The pandas “.value_counts()” function is useful in exploring the data. Using that function to compute the contractors with the greatest number of obligation transactions in the data yields the following:
You see firms such as AmerisourceBergen (“…As a single source for tens of thousands of products across human and animal health, we are a key link in the pharmaceutical supply chain…”) and W.W. Grainger (“…Grainger is America’s trusted source for MRO supplies and industrial products…”) which supply consumables and many other high volume products. There are 6,476,878 federal obligation transactions in GFY19 and the #1 at 406,233 transactions accounts for ~6.3% of all transactions. The top 10 total 1,825,964 transactions and represent ~28% of all obligation transactions in GFY19 -> a variation on Pareto’s Principle in action. None of the top 10 firms in the transactions list show up in the top 50 contractors by $ value. The average $/obligation is very low. I didn’t calculate that in the jupyter notebook but you can add that easily.
The first analytical view of the GFY19 data is to compute the Top N contractors by total federal_action_obligation value.
You can compare this list to a press release of a report using the same data source to see how close your numbers are.
The numbers are very close to the same in most cases. They are using the same USAspending.gov source for their calculations. Some of the differences are likely due to M&A not reflected in the USAspending.gov data and manual adjustments by the authors based on their knowledge of M&A or lingering data issues in the data (for instance, after a merger there are often parent name records with old names). Rollout of the GSA Unique Entity Identifier (UEI) would mitigate some of these problems.
For instance, the reference above shows the L3 + Harris merger at #10 vs. this with L-3 #30 at 2.573B and Harris at 1.936B #37 and “L3 Technologies” at 1.654B at #41 => ~$6.2B (missing $1.2B that must be in other L3 or Harris entities further down the list). For the very largest firms, it may take extra work to confirm the corporate hierarchies. Most companies in USAspending.gov have a more straightforward structure and the recipient_parent_name suffices. There may also be differences due to errors (e.g., changes in recipient names) in the USAspending.gov data that must be fixed manually in your Python code. Until GSA rolls out the data’s unique identifiers (UEI), you may have to write some code of your own for entity resolution and track parent/child firm relationships.
As the Dask best practices documentation emphasizes, if you can use pandas directly and do in-memory calculations, you should do that. Since my computer has enough RAM, working with GFY19 in pandas is very fast. For instance, pandas performed a groupby and total calculations for 6,476,878 records in ~2 seconds on my machine CPU times: user 1.5 s, sys: 116 ms, total: 1.61 s Wall time: < 2s.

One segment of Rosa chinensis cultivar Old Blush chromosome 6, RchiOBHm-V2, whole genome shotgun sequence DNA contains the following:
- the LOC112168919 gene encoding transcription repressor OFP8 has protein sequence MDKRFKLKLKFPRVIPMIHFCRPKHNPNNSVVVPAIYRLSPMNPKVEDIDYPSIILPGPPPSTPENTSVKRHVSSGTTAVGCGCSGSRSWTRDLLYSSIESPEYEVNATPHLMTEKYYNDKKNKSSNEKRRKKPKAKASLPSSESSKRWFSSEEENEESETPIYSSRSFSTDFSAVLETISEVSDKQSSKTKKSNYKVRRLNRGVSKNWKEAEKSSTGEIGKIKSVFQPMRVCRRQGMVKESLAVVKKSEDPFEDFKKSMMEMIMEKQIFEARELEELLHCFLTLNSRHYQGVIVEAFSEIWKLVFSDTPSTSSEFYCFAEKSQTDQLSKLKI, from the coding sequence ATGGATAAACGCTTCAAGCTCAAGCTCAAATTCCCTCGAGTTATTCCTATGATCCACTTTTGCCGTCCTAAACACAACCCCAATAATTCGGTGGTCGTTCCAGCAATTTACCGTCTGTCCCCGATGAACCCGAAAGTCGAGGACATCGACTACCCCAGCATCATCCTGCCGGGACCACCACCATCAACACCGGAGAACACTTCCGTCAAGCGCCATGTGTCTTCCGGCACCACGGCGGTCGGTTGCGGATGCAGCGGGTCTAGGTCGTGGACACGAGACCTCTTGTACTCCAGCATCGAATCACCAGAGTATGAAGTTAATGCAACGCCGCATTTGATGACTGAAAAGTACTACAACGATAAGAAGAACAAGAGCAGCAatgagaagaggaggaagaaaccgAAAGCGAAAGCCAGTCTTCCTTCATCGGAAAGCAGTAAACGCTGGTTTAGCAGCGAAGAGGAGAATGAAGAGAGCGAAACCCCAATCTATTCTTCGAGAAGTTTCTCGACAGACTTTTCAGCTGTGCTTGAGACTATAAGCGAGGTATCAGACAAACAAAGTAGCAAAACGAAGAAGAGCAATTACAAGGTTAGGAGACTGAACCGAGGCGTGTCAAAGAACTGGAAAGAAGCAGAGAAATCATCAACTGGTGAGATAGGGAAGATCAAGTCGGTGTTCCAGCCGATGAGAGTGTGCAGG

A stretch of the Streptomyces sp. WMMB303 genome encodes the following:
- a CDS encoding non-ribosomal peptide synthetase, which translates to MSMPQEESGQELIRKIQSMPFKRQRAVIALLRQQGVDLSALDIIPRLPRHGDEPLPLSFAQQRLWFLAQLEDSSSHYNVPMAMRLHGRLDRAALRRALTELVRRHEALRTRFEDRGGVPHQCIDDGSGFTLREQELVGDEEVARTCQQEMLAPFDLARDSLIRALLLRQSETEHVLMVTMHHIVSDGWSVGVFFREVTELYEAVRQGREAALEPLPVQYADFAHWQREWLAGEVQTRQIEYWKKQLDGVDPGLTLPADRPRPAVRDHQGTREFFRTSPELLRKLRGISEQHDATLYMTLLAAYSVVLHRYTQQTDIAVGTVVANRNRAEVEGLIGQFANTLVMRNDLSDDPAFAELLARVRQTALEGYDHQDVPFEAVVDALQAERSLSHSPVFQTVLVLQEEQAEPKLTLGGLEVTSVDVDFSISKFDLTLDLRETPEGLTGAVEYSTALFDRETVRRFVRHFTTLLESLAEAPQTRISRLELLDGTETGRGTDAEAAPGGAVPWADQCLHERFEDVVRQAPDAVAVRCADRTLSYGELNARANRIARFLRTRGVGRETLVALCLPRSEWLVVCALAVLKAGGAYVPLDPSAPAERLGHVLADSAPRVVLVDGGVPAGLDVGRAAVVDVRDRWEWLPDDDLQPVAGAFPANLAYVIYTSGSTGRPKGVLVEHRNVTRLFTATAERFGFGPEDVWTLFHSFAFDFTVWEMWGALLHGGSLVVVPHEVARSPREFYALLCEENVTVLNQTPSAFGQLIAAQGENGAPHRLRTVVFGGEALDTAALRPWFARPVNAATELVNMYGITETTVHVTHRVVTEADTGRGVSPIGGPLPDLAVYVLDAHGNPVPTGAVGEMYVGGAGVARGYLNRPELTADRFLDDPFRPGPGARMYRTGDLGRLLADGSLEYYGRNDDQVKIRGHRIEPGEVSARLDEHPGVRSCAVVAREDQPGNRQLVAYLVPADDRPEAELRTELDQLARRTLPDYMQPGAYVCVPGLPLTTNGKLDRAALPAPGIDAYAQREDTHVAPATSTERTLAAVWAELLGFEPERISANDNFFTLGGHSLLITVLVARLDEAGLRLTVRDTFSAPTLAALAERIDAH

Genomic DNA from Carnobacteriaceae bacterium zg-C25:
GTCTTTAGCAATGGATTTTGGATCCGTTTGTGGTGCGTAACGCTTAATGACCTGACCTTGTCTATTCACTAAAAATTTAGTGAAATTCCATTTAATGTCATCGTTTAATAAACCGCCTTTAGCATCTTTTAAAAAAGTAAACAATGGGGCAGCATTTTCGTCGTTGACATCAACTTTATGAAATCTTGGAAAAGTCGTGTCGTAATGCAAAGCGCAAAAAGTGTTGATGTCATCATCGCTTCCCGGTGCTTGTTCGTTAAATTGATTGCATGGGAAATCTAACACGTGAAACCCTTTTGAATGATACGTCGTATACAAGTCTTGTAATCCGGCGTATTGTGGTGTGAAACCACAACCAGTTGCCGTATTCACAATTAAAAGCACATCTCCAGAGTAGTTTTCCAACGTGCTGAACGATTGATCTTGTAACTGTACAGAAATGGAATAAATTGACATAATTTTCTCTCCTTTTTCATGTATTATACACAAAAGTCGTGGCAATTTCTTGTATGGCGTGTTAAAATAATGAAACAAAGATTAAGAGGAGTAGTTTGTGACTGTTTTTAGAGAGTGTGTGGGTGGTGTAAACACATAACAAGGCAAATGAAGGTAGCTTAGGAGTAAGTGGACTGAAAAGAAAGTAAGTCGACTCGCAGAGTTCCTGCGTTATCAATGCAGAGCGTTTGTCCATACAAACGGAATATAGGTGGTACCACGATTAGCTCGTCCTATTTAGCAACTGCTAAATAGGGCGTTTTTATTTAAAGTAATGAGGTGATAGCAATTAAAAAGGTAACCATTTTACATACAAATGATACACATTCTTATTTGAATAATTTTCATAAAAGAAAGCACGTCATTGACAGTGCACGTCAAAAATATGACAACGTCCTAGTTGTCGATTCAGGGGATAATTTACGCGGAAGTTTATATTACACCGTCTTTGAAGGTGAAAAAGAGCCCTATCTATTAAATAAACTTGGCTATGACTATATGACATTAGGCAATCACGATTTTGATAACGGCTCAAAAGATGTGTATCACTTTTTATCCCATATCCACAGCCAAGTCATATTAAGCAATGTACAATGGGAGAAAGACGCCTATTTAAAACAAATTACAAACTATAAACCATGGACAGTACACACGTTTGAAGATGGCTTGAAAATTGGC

Analytical Insights about GFY19
One of the patterns you will observe in the data is a ‘power law’ relationship for market share. You might know this as Pareto’s Law (or distribution, principle) or 80/20 Principle. Here is an example:
As you dive into the Department and Agency (even Office level) data, you will see more ‘power law’ examples. As the scale of the Agency gets smaller, being #1 in market share can be worth two or more times the prime obligations that number two receives — capturing market share matters! I will explore this topic more in later blog posts.
This next table illustrates the distribution of spending on GFY19 on the primary Product and Service Codes that the US Government uses to define the dominant type of work executed within a contract. Many contracts for services are a combination of these categories, but the Government will designate one as the primary one).
Note that PSC_Cat R “Support Services (Professional, Administrative, Management)” is #1 with almost 15% of contract spending, R&D #2 with ~8%, and IT and Telecommunications services/solutions #3 at ~7.5%.
For a view of the relative size of Department level spending, I’ve grouped the data by ‘funding_agency_name’.
DoD’s outsize role with 66% of contract spending is evident in this visual.
If you can replicate my results on your machine, you are off to a great start to dive into more sophisticated analytics insights in the data.
In my next blog (link to previous blog), I will explore the second half of the jupyter notebook to illustrate other types of analytics possible using the data. We will explore the CMS data example from the previous posts and look across multiple GFY to identify trends. We will also examine mentions of “AI”, “machine learning”, and “analytics” in award_description and major_program name to see how awards that mention those topics are growing over time.
All of the code listed in the example above can be found here:
MIT Open Source License Copyright 2020 Leif C Ulstrup
About the author:
Leif Ulstrup @lulstrup is the founder of Primehook Technology and an experienced general manager with a proven track record, adapting emerging technology and management innovations to achieve significant business and mission results. His experience spans from the management of large enterprise profit centers to consulting to senior executives faced with critical business and mission transformation challenges.